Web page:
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July 20, 2019

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Feds offering millions to ranchers to help sage grouse bird

Sage grouse

AP Photo/Rawlins Daily Times, Jerret Raffety

In this Friday, May 9, 2008 file photo, male sage grouse fight for the attention of female sage grouse on a mating ground, southwest of Rawlins, Wyo. Federal wildlife officials are readying to make a recommendation about pursuing endangered species status for sage grouse, a chicken-sized bird that lives in 11 states.

Click to enlarge photo

Ranchers across the west are being offered millions of dollars in aid from the federal government to make their operations more environmentally sustainable and reduce their impact on the sage grouse the U.S. Department of Agriculture announced today.

"USDA will take bold steps to ensure the enhancement and preservation of sage grouse habitat and the sustainability of working ranches and farms in the western United States," Agriculture Secretary Tom Vilsack said. "Our targeted approach will seek out projects that offer the highest potential for boosting sage-grouse populations and enhancing habitat quality."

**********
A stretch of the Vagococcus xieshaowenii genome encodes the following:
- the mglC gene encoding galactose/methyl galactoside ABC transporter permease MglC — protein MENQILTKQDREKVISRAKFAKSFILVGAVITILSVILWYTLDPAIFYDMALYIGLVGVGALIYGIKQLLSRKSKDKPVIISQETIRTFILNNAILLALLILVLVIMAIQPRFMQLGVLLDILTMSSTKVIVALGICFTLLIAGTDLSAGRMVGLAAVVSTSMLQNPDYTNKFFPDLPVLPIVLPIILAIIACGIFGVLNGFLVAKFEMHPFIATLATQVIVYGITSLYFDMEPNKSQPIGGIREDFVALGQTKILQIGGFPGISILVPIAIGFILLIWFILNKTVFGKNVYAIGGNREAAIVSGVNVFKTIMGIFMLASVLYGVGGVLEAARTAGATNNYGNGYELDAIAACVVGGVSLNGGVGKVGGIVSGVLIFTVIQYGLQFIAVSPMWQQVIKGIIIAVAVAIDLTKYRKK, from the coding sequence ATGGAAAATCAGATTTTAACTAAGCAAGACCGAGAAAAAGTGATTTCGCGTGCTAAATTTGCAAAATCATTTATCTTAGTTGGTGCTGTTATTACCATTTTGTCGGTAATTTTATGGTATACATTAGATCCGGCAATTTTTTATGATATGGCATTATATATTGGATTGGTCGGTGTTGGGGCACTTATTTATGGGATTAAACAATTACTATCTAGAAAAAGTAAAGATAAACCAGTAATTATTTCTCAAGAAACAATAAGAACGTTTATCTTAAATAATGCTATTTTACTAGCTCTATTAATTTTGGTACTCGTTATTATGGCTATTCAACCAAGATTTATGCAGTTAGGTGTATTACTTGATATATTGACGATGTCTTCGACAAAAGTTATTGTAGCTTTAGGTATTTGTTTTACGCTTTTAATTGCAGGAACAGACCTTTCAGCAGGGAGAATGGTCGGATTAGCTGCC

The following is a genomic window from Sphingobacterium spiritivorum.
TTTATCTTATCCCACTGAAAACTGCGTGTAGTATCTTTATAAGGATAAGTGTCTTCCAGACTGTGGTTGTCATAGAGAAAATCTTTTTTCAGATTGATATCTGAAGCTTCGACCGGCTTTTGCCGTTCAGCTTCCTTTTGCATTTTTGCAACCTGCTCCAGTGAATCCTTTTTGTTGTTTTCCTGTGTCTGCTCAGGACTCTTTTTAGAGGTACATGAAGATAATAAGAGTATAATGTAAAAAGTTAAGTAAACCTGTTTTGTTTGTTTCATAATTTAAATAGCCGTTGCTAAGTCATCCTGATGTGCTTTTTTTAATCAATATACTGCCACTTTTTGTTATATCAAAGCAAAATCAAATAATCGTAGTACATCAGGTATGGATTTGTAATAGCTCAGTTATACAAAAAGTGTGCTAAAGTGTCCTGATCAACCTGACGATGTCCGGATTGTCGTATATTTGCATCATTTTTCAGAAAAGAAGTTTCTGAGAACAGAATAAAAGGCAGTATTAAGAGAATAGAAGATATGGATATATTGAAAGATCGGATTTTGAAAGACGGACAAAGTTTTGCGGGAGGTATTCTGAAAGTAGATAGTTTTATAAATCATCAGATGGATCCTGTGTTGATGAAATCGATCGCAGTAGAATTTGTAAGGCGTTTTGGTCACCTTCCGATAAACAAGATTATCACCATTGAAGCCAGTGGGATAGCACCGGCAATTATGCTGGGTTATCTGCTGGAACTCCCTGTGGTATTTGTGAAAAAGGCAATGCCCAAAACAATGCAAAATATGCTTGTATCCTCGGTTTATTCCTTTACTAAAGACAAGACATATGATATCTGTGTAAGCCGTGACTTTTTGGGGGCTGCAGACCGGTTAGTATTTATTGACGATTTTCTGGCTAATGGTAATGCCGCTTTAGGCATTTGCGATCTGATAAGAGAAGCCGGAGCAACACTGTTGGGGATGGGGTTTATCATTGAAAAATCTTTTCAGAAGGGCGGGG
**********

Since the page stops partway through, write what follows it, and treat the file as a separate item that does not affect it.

The Department of Agriculture’s Natural Resources Conservation Service will soon begin accepting applications for two federal programs aimed at reducing threats to the birds such as disease and invasive species and improving sage-grouse habitat. The agency will have up to $16 million at its disposal for the programs.

The Wilderness Habitat Incentive Program provides up to 75 percent cost-share assistance to create and improve fish and wildlife habitat on private and tribal land.

The Environmental Quality Incentives Program provides up to 75 percent of the cost and loss of income from implementing approved conservation practices. Some historically underserved applicants (limited resource farmers/ranchers, beginning farmers/ranchers, socially disadvantaged applicants) may be eligible for payments up to 90 percent of the cost and loss of income.

These programs will help USDA to meet its conservation goals and and help state agencies responsible for managing sage grouse populations preserve and maintain key habitat.

Ranchers and land owners who enroll in the programs will receive some protection from increased regulation, should the sage grouse be listed under the Endangered Species Act in the future. Applications will be accepted through April 23.

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